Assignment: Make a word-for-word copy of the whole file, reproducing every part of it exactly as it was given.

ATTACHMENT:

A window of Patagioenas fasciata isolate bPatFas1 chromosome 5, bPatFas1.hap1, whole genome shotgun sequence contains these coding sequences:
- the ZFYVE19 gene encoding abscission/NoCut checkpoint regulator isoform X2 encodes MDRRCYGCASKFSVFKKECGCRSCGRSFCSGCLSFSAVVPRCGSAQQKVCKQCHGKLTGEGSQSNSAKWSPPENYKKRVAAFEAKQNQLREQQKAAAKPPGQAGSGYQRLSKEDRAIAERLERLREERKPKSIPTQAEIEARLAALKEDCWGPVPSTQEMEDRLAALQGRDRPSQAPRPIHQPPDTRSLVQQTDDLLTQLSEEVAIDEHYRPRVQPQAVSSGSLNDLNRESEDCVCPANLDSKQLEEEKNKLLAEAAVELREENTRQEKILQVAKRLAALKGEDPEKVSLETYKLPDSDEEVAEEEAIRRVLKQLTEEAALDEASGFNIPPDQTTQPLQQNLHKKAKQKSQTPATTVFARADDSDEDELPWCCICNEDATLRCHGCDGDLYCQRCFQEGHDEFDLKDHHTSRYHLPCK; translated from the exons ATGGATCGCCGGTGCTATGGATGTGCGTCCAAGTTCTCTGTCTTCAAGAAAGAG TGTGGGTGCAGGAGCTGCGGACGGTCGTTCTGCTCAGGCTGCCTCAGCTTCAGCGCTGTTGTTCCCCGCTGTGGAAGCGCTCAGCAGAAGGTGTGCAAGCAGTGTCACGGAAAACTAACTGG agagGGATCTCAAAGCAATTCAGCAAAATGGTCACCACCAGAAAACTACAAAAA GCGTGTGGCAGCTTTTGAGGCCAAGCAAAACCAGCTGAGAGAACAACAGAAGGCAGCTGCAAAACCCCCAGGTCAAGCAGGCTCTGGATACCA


A window of Patagioenas fasciata isolate bPatFas1 chromosome 5, bPatFas1.hap1, whole genome shotgun sequence contains these coding sequences:
- the ZFYVE19 gene encoding abscission/NoCut checkpoint regulator isoform X2 encodes MDRRCYGCASKFSVFKKECGCRSCGRSFCSGCLSFSAVVPRCGSAQQKVCKQCHGKLTGEGSQSNSAKWSPPENYKKRVAAFEAKQNQLREQQKAAAKPPGQAGSGYQRLSKEDRAIAERLERLREERKPKSIPTQAEIEARLAALKEDCWGPVPSTQEMEDRLAALQGRDRPSQAPRPIHQPPDTRSLVQQTDDLLTQLSEEVAIDEHYRPRVQPQAVSSGSLNDLNRESEDCVCPANLDSKQLEEEKNKLLAEAAVELREENTRQEKILQVAKRLAALKGEDPEKVSLETYKLPDSDEEVAEEEAIRRVLKQLTEEAALDEASGFNIPPDQTTQPLQQNLHKKAKQKSQTPATTVFARADDSDEDELPWCCICNEDATLRCHGCDGDLYCQRCFQEGHDEFDLKDHHTSRYHLPCK; translated from the exons ATGGATCGCCGGTGCTATGGATGTGCGTCCAAGTTCTCTGTCTTCAAGAAAGAG TGTGGGTGCAGGAGCTGCGGACGGTCGTTCTGCTCAGGCTGCCTCAGCTTCAGCGCTGTTGTTCCCCGCTGTGGAAGCGCTCAGCAGAAGGTGTGCAAGCAGTGTCACGGAAAACTAACTGG agagGGATCTCAAAGCAATTCAGCAAAATGGTCACCACCAGAAAACTACAAAAA GCGTGTGGCAGCTTTTGAGGCCAAGCAAAACCAGCTGAGAGAACAACAGAAGGCAGCTGCAAAACCCCCAGGTCAAGCAGGCTCTGGATACCA